Under their crosses, these two stone steles, which appear to be twin brothers, do not attract many tourists. The passer-by sees there ordinary crosses. But their bases are much older than the ruins of the neighbouring abbey and it is necessary to stop there to observe their details.
From Brest, take the D789 towards Le Conquet. After about fifteen kilometres, at the Lannou roundabout, turn left towards Pointe St-Mathieu, dominated by its lighthouse. About 150m before arriving, we can see on the right, very close to the road, the two Christianized steles. It is possible to park nearby.
From Le Conquet, follow the tourist road to Plougonvelin. At 6 km, at Pointe St-Mathieu, park on the lighthouse parking lot. Continue on foot towards Plougonvelin. 150m further on we can see on the left the two crosses.
They are called "Gibet des Moines" ( Monks gallows ). But this old name was wrongly attributed to them. First because the monks of the Abbey of St-Mathieu did not execute their convicts at this place, but further on in "Creac'h ar Justis". Secondly, because no traces of gallows have ever been found at this location.
These are in fact two ancient Gallic steles that may have marked funeral urns located at the entrances to the small village that occupied this point of the coast during the Iron Age. They had been Christianized much later by the addition of stone crosses, probably when a first monastery was built on the site of the current ruins of the abbey.
Both steles are not identical. It can therefore be assumed that they were originally built at different times and perhaps also in different locations.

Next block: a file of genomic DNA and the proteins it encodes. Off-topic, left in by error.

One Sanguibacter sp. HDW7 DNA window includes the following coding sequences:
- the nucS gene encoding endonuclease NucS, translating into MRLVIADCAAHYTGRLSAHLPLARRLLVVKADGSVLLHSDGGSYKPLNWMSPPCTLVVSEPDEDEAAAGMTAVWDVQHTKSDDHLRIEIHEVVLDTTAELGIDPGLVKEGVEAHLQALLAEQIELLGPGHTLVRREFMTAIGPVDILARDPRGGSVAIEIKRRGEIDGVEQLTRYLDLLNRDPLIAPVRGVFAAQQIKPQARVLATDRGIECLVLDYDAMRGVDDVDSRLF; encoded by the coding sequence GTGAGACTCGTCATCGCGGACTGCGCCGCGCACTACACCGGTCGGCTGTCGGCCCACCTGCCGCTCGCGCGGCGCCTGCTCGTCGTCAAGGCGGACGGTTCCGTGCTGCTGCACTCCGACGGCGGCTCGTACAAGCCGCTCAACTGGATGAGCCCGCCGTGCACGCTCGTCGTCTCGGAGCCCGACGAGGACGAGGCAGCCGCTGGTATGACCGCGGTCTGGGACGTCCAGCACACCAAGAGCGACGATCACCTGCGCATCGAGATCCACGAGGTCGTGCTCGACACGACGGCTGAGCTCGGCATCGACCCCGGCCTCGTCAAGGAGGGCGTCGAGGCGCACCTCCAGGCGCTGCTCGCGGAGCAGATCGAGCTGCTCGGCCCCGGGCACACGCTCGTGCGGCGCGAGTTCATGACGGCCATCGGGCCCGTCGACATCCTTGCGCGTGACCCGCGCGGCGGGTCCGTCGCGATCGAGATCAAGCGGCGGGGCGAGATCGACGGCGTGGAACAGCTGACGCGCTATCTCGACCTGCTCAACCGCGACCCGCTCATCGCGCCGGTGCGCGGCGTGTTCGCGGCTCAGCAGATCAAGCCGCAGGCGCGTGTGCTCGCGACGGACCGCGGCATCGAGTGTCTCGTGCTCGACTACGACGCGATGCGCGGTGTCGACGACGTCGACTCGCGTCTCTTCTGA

The one closest to the road is a rectangular parallelepiped. It is 1.90 m above ground and has a circular depression on its west side. Four small cavities have been dug on its east side.
The other stele is a truncated pyramid with cut-off sides. Its height is 1.68 m. There are about twenty small cavities on its eastern side.
Drawing by Etienne MOREL, 1926
The cavities ( in french : cupules )
It is absolutely necessary to stop the rumour of the XIX th century that some people still continue to spread about these cavities : we note for example in "Les Echos de Pen ar bed", parish bulletin for the summer 2015, Plougonvelin-Le Conquet-Trébabu parish :
« Cupules : these are small cavities carved on the stones intended for ritual sacrifices, to collect their blood in Celtic culture. » (sic)
It is difficult to imagine how sacrifices could take place on vertical stones and how blood could remain in these cavities. If the Celts did occasionally practice animal sacrifices - like the Romans - they have nothing to do with the cavities.
In fact, the presence of deliberately dug cavities in the stone, has often been noticed on rocks that naturally outcrop as well as on some menhirs1, dolmens2 or Gallic steles. Despite multiple hypotheses, these marks have never been explained. It seems that here, in Saint-Mathieu, the stele could have been dug before the moment it was erected. Indeed, the archaeologist Etienne MOREL reports :
"At the beginning of 1926, following an exaggerated removal of soil and stones for the maintenance of the nearby road, the base of the lec'h 3 was exposed to a height of about twenty centimetres below the implantation line corresponding to the base connection, showing clearly the extension of the group of cavities on this base. I have made a complete tracing of two cavities located lower than those previously recorded.
This observation, easily verifiable, is essential because the cavities were either already present in the stone or the work of the stonemason himself, for unknown reasons that allow us to imagine a quantity of assumptions.
Among those, let us quote the one formulated by certain prehistorians who think that during thousands of years, hunter-gatherers of the paleolithic or even farmers of the neolithic could have drilled these stones to wedge there branches intended to make their huts.
-1- See for example the menhir below in the alignment of Kerzerho ( Morbihan).
-2- Ditto on one of the stones of the dolmen gallery of the isthmus in Kermorvan.
Drawing by Jean-Yves André
3- Lec'h or lech : old name of the Gallic stelae in Brittany.